On Tuesday January 25, at the same moment Congress gathered for the
State of the Union address from Barack Obama, almost a hundred
people gathered to discuss "Torture, Guantanamo and Accountability" at
DePaul University Law School in Chicago.
It's been difficult over the last 2+ years to fill a room for such a
discussion, so we were heartened by the participation of 40 law
students and attorneys. Dr. M. Cherif Bassiouni, a distinguished
research professor emeritus at the law school, and founder of the International Human Rights Law Institute
; and Candace Gorman
, who represents two men imprisoned at Guantanamo, spoke with me on the panel.
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Dr. Bassiouni described the "chasm" between the promises made by
Obama while campaigning and the actions of Obama as president, regarding
the rule of law as represented by the United States. Candace told the
story of one of her clients, still in Guantanamo. He is apparently one
of the 48 who will be detained indefinitely, bringing some of the
students to tears of frustration. We'll have more on the program soon.
Listen to Dr. Bassiouni and Ms. Gorman in an excellent hour-long discussion
on Chicago public radio WBEZ.
This year the President's bitter surprise for the prisoners
(which has encouraged a widespread peaceful protest at the prison, as reported here) was two-fold. The first was his failure to veto a military spending bill
passed by Congress, which contained cynical and unconstitutional
provisions preventing the transfer of any prisoner to the US mainland,
in which lawmakers also demanded the power to prevent the release of
prisoners to countries regarded as dangerous"
The second bitter surprise for the prisoners was the announcement last week, first mentioned by the New York Times,
that, although federal court trials have effectively been suspended,
specifically derailing the administration's stated intention to prosecute Khalid Sheikh Mohammed and four other men
accused of involvement in the 9/11 attacks in federal court, the
administration is preparing to push ahead instead with trials by
Military Commission for at least some of the 33 men recommended for
trials by Obama's Task Force.
No, none of those plans were part of the State of the Union
address. Those of you listening for "real change" in Obama's direction
on the wars Tuesday night were disappointed. Rocky Anderson, former
mayor of Salt Lake City, and an opponent of torture, spoke on Democracy Now
January 26 about the speech:
"He didn't mention human rights at a time when he has assassination
lists for the first time in our nation's history, that include U.S.
citizens. No due process--we don't just have indefinite detention
anymore; we just go out, put their name on a list, and kill them. The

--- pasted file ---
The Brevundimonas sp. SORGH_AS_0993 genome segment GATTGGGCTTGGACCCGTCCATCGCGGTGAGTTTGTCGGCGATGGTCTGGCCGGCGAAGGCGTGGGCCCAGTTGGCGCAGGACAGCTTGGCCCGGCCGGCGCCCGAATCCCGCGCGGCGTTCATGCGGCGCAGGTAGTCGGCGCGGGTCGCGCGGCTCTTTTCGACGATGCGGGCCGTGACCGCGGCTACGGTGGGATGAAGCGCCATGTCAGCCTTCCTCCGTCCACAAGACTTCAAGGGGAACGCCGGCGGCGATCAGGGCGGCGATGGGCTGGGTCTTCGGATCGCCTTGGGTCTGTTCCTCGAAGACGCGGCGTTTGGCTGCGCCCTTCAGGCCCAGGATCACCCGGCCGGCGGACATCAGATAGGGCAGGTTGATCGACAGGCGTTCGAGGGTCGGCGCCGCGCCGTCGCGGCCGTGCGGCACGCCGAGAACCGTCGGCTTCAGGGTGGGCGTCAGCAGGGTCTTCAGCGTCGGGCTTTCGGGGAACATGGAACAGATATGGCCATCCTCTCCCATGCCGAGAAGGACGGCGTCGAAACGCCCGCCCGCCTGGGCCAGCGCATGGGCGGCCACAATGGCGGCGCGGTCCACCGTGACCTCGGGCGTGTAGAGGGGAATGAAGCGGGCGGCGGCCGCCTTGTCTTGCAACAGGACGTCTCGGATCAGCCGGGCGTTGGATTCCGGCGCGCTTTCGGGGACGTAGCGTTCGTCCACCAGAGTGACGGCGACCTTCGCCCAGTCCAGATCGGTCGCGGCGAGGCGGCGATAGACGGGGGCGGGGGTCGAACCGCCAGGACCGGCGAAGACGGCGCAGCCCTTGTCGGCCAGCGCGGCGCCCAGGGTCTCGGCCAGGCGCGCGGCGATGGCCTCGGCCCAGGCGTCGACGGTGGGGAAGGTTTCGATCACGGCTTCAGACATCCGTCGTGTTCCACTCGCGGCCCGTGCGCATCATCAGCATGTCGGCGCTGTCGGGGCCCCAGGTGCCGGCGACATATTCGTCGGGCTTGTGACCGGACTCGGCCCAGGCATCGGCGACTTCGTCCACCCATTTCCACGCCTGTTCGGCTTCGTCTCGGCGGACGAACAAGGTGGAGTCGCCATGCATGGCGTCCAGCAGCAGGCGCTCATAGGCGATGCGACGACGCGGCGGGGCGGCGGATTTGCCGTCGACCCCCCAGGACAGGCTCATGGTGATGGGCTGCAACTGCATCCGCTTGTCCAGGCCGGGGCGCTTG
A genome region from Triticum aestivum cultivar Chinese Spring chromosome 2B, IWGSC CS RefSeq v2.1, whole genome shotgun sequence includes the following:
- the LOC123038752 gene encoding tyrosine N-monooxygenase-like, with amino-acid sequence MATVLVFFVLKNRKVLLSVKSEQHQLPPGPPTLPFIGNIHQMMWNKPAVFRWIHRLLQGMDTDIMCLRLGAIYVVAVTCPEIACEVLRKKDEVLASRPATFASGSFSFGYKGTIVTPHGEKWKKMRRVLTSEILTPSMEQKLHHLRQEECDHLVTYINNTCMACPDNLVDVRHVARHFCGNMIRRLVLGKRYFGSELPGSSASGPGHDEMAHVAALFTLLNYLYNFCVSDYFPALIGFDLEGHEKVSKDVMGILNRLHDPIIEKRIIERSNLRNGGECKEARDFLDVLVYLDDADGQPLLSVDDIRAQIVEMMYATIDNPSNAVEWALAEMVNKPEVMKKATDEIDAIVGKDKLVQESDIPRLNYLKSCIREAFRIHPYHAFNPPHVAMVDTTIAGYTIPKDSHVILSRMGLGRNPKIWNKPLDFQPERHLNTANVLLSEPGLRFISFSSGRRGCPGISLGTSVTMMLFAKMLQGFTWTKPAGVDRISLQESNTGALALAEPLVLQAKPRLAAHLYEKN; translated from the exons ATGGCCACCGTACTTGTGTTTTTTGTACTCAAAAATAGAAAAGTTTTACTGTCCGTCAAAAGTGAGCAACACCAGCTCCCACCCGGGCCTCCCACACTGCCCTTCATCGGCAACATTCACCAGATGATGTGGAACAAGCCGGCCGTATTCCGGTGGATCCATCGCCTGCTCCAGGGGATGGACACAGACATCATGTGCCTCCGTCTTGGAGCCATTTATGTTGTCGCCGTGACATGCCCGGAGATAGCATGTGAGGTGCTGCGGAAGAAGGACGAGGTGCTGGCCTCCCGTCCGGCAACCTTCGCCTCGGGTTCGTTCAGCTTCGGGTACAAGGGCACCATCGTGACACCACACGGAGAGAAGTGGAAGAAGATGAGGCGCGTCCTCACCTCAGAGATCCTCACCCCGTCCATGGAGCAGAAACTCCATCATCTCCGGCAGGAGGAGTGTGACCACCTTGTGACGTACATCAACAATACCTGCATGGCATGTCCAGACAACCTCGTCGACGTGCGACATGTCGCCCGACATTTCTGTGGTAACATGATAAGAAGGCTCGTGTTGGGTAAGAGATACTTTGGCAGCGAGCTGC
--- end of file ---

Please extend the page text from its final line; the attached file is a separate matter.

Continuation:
invocation of state secrets, it's absolutely obliterated any notion of
checks and balances. Our courts have been removed from that equation, by
and large, when it comes to torture, when it comes to warrantless
wiretapping by our government. No discussion about that, of course. And
we're seeing, really, an institutionalization by this president of some
of the worst abuses and what we, a lot of us, thought were just
aberrations during the Bush years."
I'd like to note what Obama did say:
""because we've begun this work, tonight we can say that
American leadership has been renewed and America's standing has been
restored. Look to Iraq, where nearly 100,000 of our brave men and women
have left with their heads held high. (Applause.) American combat
patrols have ended, violence is down, and a new government has been
formed. This year, our civilians will forge a lasting partnership with
the Iraqi people, while we finish the job of bringing our troops out of
Iraq. America's commitment has been kept. The Iraq war is coming to an
"We've also taken the fight to al Qaeda and their allies
abroad. In Afghanistan, our troops have taken Taliban strongholds and
trained Afghan security forces. Our purpose is clear: By preventing the
Taliban from reestablishing a stranglehold over the Afghan people, we
will deny al Qaeda the safe haven that served as a launching pad for
Thanks to our heroic troops and civilians, fewer Afghans are
under the control of the insurgency. There will be tough fighting ahead,
and the Afghan government will need to deliver better governance. But
we are strengthening the capacity of the Afghan people and building an
enduring partnership with them. This year, we will work with nearly 50
countries to begin a transition to an Afghan lead. And this July, we
will begin to bring our troops home. (Applause.)"
Last I heard, the Defense Department is balking at even a 2014 pull
out date of Afghanistan. The unjust, immoral, illegitimate occupations continue, and with them, the "war on terror" against civilians across
the region. It's up to us to bring out that reality to people.
I saw John Boehner pinch up his face when Obama obliquely mentioned
the repeal of "Don't Ask, Don't Tell." As much as the reactionaries
howled against letting gays be out in the military, I have to say that
any gay person who actually decides now to enlist has lost their mind.
Just because one can now serve openly does not mean the whole enterprise
of occupying countries and killing civilians should involve you! I
say, "don't ask, don't tell".no -- DON'T GO!" It's a bad thing, as
several professors have written me, that because DODT is being repealed,
colleges are now planning to open the doors once again to military
I'll see you in Washington D.C. on March 17-19 as we step up the visible protest on the anniversary of the Iraq war.
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